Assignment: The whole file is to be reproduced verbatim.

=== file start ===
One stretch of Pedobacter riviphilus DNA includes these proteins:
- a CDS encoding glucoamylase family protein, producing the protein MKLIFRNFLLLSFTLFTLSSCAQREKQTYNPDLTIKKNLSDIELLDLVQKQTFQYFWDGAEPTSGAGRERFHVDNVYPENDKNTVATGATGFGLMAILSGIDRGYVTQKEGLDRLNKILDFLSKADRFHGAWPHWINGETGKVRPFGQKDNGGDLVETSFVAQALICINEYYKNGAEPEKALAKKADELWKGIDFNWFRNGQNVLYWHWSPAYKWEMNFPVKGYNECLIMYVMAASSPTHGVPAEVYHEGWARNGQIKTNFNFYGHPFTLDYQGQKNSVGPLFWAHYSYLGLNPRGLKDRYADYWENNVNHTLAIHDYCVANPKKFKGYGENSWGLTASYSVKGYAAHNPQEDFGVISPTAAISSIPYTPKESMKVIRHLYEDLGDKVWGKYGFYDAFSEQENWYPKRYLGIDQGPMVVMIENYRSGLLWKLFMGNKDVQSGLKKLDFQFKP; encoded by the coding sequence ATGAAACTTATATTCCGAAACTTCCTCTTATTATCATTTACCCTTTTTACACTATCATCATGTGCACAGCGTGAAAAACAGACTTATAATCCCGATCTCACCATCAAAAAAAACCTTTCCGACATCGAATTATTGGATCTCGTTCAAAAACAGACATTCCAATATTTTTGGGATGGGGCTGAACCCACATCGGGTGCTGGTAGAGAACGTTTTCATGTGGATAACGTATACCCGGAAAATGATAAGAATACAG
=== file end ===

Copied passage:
One stretch of Pedobacter riviphilus DNA includes these proteins:
- a CDS encoding glucoamylase family protein, producing the protein MKLIFRNFLLLSFTLFTLSSCAQREKQTYNPDLTIKKNLSDIELLDLVQKQTFQYFWDGAEPTSGAGRERFHVDNVYPENDKNTVATGATGFGLMAILSGIDRGYVTQKEGLDRLNKILDFLSKADRFHGAWPHWINGETGKVRPFGQKDNGGDLVETSFVAQALICINEYYKNGAEPEKALAKKADELWKGIDFNWFRNGQNVLYWHWSPAYKWEMNFPVKGYNECLIMYVMAASSPTHGVPAEVYHEGWARNGQIKTNFNFYGHPFTLDYQGQKNSVGPLFWAHYSYLGLNPRGLKDRYADYWENNVNHTLAIHDYCVANPKKFKGYGENSWGLTASYSVKGYAAHNPQEDFGVISPTAAISSIPYTPKESMKVIRHLYEDLGDKVWGKYGFYDAFSEQENWYPKRYLGIDQGPMVVMIENYRSGLLWKLFMGNKDVQSGLKKLDFQFKP; encoded by the coding sequence ATGAAACTTATATTCCGAAACTTCCTCTTATTATCATTTACCCTTTTTACACTATCATCATGTGCACAGCGTGAAAAACAGACTTATAATCCCGATCTCACCATCAAAAAAAACCTTTCCGACATCGAATTATTGGATCTCGTTCAAAAACAGACATTCCAATATTTTTGGGATGGGGCTGAACCCACATCGGGTGCTGGTAGAGAACGTTTTCATGTGGATAACGTATACCCGGAAAATGATAAGAATACAG